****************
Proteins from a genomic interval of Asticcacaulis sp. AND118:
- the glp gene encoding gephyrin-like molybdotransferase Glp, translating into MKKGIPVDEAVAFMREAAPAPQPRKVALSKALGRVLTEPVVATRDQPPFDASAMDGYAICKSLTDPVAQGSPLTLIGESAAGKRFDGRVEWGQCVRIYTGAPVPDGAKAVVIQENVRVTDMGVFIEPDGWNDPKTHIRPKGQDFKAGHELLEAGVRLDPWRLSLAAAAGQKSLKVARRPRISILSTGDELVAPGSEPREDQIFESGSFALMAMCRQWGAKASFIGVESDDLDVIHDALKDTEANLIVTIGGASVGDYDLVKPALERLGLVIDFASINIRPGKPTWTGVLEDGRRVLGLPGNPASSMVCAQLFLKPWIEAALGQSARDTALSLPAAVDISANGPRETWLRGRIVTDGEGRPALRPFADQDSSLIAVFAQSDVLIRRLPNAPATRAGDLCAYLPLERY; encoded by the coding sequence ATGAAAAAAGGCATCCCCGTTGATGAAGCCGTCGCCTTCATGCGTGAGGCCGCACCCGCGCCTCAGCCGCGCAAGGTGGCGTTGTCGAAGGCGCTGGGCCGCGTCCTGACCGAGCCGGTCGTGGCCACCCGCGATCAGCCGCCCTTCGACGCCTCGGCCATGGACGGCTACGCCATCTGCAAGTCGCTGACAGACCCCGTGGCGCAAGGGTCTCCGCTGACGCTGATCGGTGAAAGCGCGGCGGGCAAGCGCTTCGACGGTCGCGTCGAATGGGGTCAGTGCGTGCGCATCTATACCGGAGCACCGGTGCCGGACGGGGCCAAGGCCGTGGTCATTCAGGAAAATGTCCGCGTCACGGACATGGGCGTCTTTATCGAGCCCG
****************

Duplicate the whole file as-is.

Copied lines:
Proteins from a genomic interval of Asticcacaulis sp. AND118:
- the glp gene encoding gephyrin-like molybdotransferase Glp, translating into MKKGIPVDEAVAFMREAAPAPQPRKVALSKALGRVLTEPVVATRDQPPFDASAMDGYAICKSLTDPVAQGSPLTLIGESAAGKRFDGRVEWGQCVRIYTGAPVPDGAKAVVIQENVRVTDMGVFIEPDGWNDPKTHIRPKGQDFKAGHELLEAGVRLDPWRLSLAAAAGQKSLKVARRPRISILSTGDELVAPGSEPREDQIFESGSFALMAMCRQWGAKASFIGVESDDLDVIHDALKDTEANLIVTIGGASVGDYDLVKPALERLGLVIDFASINIRPGKPTWTGVLEDGRRVLGLPGNPASSMVCAQLFLKPWIEAALGQSARDTALSLPAAVDISANGPRETWLRGRIVTDGEGRPALRPFADQDSSLIAVFAQSDVLIRRLPNAPATRAGDLCAYLPLERY; encoded by the coding sequence ATGAAAAAAGGCATCCCCGTTGATGAAGCCGTCGCCTTCATGCGTGAGGCCGCACCCGCGCCTCAGCCGCGCAAGGTGGCGTTGTCGAAGGCGCTGGGCCGCGTCCTGACCGAGCCGGTCGTGGCCACCCGCGATCAGCCGCCCTTCGACGCCTCGGCCATGGACGGCTACGCCATCTGCAAGTCGCTGACAGACCCCGTGGCGCAAGGGTCTCCGCTGACGCTGATCGGTGAAAGCGCGGCGGGCAAGCGCTTCGACGGTCGCGTCGAATGGGGTCAGTGCGTGCGCATCTATACCGGAGCACCGGTGCCGGACGGGGCCAAGGCCGTGGTCATTCAGGAAAATGTCCGCGTCACGGACATGGGCGTCTTTATCGAGCCCG